The most memorable part of this live track are the sing-along chants, between 1:55 and 2:15, for the chorus “We are the Robots”. In performing the sing-along so vigorously, the Birmingham concert-goers perhaps make two kinds of statements: one, an acknowledgement, in this hyper-corporatized and industrialized age, of the enduring relevance of the two lines in Russian quoted above; and second, a vocalized bridging of the gap between the robots and themselves, perhaps even a joining of communities. The former is appropriately disturbing, but the latter at least can be optimistically read as a denial of difference. (As I often sought to remind my interlocutors during the recent online symposium on my book, we are often more like robots than we might imagine.)

Report on Concurring Opinions Symposium on Artificial Agents – II

Today, I’m continuing my wrap-up of the Concurring Opinions online symposium on A Legal Theory for Autonomous Artificial Agents. I’ll be noting below the various responses to the book and point to my responses to them (Part I of this wrap-up was posted yesterday).

While almost all respondents seem to have seriously engaged with the book’s analysis, Ryan Calo wrote a disappointingly unengaged, and at times, patronizing post that ostensibly focused on the book’s methodological adoption of the intentional stance; it seemed to suggest that all we were doing was primitive anthropomorphizing. This was a pretty comprehensive misread of the book’s argument, so I struggled to find anything to say in response. Calo also said he didn’t know whether an autonomous robot was like a hammer or not; this was a bizarre admission coming from someone that is concerned with the legal implications of robotics. I noted in one of my responses that figuring out the answer to that question can be aided by some intuition-tickling questions (Like: Would NASA send a hammer to explore Mars? Can hammers drive?). Calo’s follow-up post to my comment on his post was roughly along the lines of “We don’t know what to do with artificial agents.” Well, yes, but I thought the point was to evaluate the attempt currently mounted in our book? I didn’t quite understand the point of Calo’s responses: that we don’t have a comprehensive theory for artificial agents i.e., the book’s title is misleading? I could be persuaded into mounting a guilty plea for that. But the point of the book was to indicate how existing doctrines could be so suitably modified to start accommodating artificial agents- that is how a legal theory will be built up in a common law system.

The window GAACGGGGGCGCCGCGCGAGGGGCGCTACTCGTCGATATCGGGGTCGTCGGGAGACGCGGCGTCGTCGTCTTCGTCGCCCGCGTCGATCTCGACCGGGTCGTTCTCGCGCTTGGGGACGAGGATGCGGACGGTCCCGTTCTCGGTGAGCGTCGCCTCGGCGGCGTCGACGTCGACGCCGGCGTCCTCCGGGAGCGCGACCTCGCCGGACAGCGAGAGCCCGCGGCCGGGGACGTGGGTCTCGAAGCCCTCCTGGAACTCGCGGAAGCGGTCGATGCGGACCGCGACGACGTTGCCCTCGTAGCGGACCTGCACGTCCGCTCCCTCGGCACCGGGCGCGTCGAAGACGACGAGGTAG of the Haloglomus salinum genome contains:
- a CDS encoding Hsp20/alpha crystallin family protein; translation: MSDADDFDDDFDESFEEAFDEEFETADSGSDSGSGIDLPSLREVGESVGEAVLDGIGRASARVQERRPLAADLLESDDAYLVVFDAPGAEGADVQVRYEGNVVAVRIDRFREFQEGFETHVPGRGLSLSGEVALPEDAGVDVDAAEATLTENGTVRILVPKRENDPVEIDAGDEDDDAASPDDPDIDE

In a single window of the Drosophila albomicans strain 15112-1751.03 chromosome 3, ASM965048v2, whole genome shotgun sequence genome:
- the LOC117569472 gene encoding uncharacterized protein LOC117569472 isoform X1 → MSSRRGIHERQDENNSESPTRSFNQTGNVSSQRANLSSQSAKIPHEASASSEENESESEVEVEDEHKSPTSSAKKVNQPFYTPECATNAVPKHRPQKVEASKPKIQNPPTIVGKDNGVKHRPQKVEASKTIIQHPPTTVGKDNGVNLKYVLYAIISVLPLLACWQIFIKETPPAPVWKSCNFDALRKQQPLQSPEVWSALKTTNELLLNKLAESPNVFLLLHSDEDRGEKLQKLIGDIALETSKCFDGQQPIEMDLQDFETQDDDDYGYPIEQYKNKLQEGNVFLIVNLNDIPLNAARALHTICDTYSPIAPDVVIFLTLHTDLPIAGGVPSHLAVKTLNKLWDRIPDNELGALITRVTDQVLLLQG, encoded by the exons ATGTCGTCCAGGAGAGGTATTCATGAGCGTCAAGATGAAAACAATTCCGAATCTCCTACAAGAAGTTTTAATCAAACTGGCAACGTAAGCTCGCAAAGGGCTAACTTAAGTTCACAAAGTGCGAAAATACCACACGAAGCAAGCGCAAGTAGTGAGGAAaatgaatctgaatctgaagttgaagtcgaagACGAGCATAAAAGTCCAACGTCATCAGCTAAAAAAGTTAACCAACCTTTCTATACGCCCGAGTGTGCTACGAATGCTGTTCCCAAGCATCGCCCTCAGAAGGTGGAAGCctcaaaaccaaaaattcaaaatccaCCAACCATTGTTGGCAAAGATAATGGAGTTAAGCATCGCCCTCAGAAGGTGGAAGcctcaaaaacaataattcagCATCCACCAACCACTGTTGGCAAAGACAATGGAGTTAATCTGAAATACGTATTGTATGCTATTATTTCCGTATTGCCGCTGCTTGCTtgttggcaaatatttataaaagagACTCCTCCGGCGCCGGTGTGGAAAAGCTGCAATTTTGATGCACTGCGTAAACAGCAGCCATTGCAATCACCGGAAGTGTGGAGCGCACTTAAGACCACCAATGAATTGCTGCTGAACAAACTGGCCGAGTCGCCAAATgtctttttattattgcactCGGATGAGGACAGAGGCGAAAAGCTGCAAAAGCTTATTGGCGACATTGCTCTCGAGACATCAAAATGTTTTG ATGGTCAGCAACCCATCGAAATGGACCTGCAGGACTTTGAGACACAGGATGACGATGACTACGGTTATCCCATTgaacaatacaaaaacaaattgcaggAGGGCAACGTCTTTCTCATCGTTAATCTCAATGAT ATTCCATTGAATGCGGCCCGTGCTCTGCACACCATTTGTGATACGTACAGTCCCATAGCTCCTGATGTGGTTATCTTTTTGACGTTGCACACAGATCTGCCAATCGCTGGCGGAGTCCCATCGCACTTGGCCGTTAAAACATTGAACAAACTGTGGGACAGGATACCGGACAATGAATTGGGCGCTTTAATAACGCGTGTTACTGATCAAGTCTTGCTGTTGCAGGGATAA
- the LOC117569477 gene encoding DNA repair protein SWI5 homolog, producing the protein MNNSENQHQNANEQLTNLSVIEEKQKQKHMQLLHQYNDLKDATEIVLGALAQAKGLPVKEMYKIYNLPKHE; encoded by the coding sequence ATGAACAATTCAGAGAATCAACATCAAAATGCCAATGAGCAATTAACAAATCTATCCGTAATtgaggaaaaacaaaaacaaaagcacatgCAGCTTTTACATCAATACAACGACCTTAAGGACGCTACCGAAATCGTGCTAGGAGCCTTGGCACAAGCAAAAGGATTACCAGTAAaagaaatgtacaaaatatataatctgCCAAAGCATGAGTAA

Deborah DeMott (Duke) whose writings on the common law doctrines of agency were very useful in our analysis in the book offered a very good analysis of our attempts to apply that doctrine to artificial agents. While DeMott disagreed with the exactness of the fit, she seemed not to think that it was completely off-base (she certainly found our attempt “lively and ingenious”!); in my response I attempted to clarify and defend some of our reasons for why we thought agency doctrine would work with artificial agents.

Ken Anderson (American University, Volokh Conspiracy) then discussed our treatment of intentionality and deployment of the intentional stance, and queried whether we intended to use the intentional stance merely as a heuristic device or whether we were, in fact, making a broader claim for intentionality in general. In my response I noted that we wanted to do both: use it as a methodological stance, and in doing so, also point an investigative lens at our understanding of intentionality in general. Ken’s reaction was very positive; he thought the book had hit a “sweet spot” in not being excessively pie-in-the-sky while offering serious doctrinal recommendations.

Ian Kerr (Ottawa), in his response, didn’t feel the book went far enough in suggesting a workable theory for artificial agents; if I understood Ian correctly, his central complaint was that the theory relied too much on older legal categories and doctrines and that artificial agents might need an entirely new set of legal frameworks. But Ian also felt the slow and steady march of the common law was the best way to handle the challenges posed by artificial agents. So, interestingly enough, I agree with Ian; and I think Ian should be less dissatisfied than he is; our book is  merely the first attempt to try and leverage the common law to make these steps to work towards a more comprehensive theory. In fact, given rapid developments in artificial agents, the law is largely going to be playing catchup more than anything else.

Andrew Sutter then wrote a critical, rich response, one that took aim at the book’s rhetoric, its methodology, and its philosophical stance. I greatly enjoyed my jousting with Andrew during this symposium, and my response to his post–and to his subsequent comments–in which I attempted to clarify my philosophical stance and presuppositions, will show that.

Harry Surden (Colorado) wrote a very good post on two understanding of artificial intelligence’s objectives–intelligence as the replication of human cognitive capacities by either replicating human methods of achieving them or via simulations that utilize other techniques–and how these could or would be crucial in the legal response to its achievements. My response to Surden acknowledged the importance of these distinctions and noted that this should also cause us to think about how we often ascribe human cognition a certain standing that arises largely because of a lack of understanding of its principles. (This also provoked an interesting discussion with AJ Sutter.)